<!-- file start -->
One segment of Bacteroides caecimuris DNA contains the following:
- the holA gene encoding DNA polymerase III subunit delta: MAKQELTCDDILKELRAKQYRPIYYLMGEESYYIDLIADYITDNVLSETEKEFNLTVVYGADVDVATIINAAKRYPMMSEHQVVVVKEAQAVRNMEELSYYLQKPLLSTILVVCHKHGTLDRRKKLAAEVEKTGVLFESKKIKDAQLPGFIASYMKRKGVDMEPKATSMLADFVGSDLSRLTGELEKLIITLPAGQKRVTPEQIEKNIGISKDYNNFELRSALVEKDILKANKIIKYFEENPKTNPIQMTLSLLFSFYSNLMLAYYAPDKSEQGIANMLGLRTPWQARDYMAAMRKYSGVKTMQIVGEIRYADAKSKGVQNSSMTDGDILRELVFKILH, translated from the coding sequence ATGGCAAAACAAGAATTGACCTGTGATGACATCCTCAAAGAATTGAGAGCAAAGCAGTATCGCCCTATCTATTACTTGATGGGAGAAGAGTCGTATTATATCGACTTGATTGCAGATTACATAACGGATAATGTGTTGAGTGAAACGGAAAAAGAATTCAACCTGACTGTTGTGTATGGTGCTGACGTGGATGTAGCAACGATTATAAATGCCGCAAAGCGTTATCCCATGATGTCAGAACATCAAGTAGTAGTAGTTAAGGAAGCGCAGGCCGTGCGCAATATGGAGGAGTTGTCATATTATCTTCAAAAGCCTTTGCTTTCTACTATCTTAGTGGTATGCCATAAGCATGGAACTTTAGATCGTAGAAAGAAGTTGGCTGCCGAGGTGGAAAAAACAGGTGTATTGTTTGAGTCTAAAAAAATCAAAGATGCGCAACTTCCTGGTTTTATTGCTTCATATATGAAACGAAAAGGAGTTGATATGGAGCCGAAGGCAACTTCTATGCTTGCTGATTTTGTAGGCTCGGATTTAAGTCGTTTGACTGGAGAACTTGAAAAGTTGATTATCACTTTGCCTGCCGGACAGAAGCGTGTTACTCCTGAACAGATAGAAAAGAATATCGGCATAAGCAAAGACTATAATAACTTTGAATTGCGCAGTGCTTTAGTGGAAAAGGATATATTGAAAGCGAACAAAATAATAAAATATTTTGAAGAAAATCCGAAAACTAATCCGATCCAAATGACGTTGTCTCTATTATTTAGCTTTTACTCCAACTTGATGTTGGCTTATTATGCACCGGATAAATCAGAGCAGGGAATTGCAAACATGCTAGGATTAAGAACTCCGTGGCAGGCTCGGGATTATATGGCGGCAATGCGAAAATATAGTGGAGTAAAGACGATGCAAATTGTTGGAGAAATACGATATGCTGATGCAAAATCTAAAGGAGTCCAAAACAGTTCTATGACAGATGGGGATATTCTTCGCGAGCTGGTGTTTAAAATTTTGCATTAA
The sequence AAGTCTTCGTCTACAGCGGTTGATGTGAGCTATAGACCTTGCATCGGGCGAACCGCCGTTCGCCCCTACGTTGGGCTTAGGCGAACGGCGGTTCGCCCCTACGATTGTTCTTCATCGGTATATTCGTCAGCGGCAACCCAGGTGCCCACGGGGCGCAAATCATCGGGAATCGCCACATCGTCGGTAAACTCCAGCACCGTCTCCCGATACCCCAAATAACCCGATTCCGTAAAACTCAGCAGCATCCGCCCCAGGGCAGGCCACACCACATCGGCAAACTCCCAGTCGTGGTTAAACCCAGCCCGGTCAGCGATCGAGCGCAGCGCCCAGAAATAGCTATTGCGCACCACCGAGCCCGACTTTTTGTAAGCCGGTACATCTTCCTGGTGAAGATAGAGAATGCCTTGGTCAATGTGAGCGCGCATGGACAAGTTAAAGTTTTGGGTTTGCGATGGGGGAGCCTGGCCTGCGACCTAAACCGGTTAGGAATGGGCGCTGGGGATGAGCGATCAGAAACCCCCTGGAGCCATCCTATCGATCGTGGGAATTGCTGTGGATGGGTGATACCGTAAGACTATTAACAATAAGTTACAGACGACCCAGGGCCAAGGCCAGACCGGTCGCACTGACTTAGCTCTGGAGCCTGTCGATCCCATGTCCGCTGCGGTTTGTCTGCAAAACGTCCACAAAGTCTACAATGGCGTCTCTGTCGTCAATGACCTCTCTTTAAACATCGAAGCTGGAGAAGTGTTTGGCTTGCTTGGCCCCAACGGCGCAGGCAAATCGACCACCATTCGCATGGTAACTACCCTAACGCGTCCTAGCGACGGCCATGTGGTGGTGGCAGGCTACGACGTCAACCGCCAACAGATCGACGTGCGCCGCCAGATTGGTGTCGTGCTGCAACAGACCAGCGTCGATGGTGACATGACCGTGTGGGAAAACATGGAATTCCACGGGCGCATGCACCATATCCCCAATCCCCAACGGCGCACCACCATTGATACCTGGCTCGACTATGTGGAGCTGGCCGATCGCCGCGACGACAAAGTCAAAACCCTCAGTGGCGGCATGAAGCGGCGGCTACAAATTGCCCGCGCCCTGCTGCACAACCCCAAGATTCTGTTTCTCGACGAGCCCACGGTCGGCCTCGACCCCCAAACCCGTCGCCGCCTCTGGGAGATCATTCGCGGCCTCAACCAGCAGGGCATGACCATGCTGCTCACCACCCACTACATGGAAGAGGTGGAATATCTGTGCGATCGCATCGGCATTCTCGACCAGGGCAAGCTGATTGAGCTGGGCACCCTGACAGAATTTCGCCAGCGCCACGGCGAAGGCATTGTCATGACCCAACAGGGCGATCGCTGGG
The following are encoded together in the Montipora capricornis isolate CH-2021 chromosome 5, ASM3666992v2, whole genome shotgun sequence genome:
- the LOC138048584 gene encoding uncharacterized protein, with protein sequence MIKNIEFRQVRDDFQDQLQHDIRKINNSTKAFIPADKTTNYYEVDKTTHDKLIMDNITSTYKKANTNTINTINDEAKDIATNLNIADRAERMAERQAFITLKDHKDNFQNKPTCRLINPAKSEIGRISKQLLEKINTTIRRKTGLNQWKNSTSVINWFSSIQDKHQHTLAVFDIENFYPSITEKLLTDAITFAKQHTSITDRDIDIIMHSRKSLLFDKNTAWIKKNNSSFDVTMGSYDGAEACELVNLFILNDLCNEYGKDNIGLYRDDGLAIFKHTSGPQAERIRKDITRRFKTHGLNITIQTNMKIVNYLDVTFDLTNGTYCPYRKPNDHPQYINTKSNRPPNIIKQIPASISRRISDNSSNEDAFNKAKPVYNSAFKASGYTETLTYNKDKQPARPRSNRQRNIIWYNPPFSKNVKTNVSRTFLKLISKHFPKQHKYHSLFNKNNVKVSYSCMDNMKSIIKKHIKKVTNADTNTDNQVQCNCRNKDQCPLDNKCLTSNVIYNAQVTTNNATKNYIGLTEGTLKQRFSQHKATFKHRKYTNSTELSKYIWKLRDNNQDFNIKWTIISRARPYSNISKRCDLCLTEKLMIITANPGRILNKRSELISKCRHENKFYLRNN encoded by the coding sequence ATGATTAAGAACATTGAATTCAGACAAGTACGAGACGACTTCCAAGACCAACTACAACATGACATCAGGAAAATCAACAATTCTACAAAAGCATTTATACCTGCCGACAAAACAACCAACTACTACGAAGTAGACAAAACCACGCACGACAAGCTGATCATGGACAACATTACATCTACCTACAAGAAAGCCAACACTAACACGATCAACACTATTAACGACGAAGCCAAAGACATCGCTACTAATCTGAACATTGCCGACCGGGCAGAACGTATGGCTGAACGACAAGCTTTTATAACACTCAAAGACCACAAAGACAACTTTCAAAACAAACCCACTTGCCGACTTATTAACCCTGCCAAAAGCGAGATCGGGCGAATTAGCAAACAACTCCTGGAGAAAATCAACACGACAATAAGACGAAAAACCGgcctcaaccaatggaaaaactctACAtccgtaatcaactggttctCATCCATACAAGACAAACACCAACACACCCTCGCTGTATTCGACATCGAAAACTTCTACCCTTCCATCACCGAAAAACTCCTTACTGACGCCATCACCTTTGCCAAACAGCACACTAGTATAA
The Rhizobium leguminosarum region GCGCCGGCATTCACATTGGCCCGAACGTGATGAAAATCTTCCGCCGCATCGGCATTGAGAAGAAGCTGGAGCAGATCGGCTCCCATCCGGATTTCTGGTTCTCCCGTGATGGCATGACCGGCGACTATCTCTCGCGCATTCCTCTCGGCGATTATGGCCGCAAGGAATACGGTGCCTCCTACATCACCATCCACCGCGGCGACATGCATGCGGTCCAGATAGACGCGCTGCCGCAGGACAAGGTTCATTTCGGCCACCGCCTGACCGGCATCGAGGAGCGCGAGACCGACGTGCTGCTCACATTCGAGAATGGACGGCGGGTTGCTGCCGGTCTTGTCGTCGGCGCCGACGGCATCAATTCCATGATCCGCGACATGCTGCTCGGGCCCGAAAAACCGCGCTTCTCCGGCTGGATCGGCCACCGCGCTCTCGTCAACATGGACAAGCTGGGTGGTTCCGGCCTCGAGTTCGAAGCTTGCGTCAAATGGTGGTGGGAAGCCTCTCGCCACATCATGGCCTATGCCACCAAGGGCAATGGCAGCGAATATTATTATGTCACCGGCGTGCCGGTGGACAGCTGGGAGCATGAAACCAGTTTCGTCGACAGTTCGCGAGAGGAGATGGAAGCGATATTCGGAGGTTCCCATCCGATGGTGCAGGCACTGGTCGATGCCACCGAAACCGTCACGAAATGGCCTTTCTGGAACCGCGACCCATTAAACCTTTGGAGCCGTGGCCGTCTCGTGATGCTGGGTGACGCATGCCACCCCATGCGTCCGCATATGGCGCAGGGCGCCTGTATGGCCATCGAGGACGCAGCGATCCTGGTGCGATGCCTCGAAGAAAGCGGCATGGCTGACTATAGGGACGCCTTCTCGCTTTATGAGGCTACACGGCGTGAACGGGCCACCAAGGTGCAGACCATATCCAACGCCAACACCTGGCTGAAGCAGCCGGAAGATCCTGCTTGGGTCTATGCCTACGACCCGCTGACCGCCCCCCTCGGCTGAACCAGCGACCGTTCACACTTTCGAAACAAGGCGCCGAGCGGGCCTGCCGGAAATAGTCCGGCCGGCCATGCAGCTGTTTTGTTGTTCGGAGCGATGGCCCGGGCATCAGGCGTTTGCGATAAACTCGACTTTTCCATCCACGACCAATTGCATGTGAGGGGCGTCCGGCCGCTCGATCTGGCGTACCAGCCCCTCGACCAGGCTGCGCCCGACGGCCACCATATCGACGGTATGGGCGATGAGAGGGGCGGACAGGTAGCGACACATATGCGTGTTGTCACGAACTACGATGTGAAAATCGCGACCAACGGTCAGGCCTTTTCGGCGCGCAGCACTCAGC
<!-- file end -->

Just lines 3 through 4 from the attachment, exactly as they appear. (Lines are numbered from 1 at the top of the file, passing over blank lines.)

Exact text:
The sequence AAGTCTTCGTCTACAGCGGTTGATGTGAGCTATAGACCTTGCATCGGGCGAACCGCCGTTCGCCCCTACGTTGGGCTTAGGCGAACGGCGGTTCGCCCCTACGATTGTTCTTCATCGGTATATTCGTCAGCGGCAACCCAGGTGCCCACGGGGCGCAAATCATCGGGAATCGCCACATCGTCGGTAAACTCCAGCACCGTCTCCCGATACCCCAAATAACCCGATTCCGTAAAACTCAGCAGCATCCGCCCCAGGGCAGGCCACACCACATCGGCAAACTCCCAGTCGTGGTTAAACCCAGCCCGGTCAGCGATCGAGCGCAGCGCCCAGAAATAGCTATTGCGCACCACCGAGCCCGACTTTTTGTAAGCCGGTACATCTTCCTGGTGAAGATAGAGAATGCCTTGGTCAATGTGAGCGCGCATGGACAAGTTAAAGTTTTGGGTTTGCGATGGGGGAGCCTGGCCTGCGACCTAAACCGGTTAGGAATGGGCGCTGGGGATGAGCGATCAGAAACCCCCTGGAGCCATCCTATCGATCGTGGGAATTGCTGTGGATGGGTGATACCGTAAGACTATTAACAATAAGTTACAGACGACCCAGGGCCAAGGCCAGACCGGTCGCACTGACTTAGCTCTGGAGCCTGTCGATCCCATGTCCGCTGCGGTTTGTCTGCAAAACGTCCACAAAGTCTACAATGGCGTCTCTGTCGTCAATGACCTCTCTTTAAACATCGAAGCTGGAGAAGTGTTTGGCTTGCTTGGCCCCAACGGCGCAGGCAAATCGACCACCATTCGCATGGTAACTACCCTAACGCGTCCTAGCGACGGCCATGTGGTGGTGGCAGGCTACGACGTCAACCGCCAACAGATCGACGTGCGCCGCCAGATTGGTGTCGTGCTGCAACAGACCAGCGTCGATGGTGACATGACCGTGTGGGAAAACATGGAATTCCACGGGCGCATGCACCATATCCCCAATCCCCAACGGCGCACCACCATTGATACCTGGCTCGACTATGTGGAGCTGGCCGATCGCCGCGACGACAAAGTCAAAACCCTCAGTGGCGGCATGAAGCGGCGGCTACAAATTGCCCGCGCCCTGCTGCACAACCCCAAGATTCTGTTTCTCGACGAGCCCACGGTCGGCCTCGACCCCCAAACCCGTCGCCGCCTCTGGGAGATCATTCGCGGCCTCAACCAGCAGGGCATGACCATGCTGCTCACCACCCACTACATGGAAGAGGTGGAATATCTGTGCGATCGCATCGGCATTCTCGACCAGGGCAAGCTGATTGAGCTGGGCACCCTGACAGAATTTCGCCAGCGCCACGGCGAAGGCATTGTCATGACCCAACAGGGCGATCGCTGGG
The following are encoded together in the Montipora capricornis isolate CH-2021 chromosome 5, ASM3666992v2, whole genome shotgun sequence genome: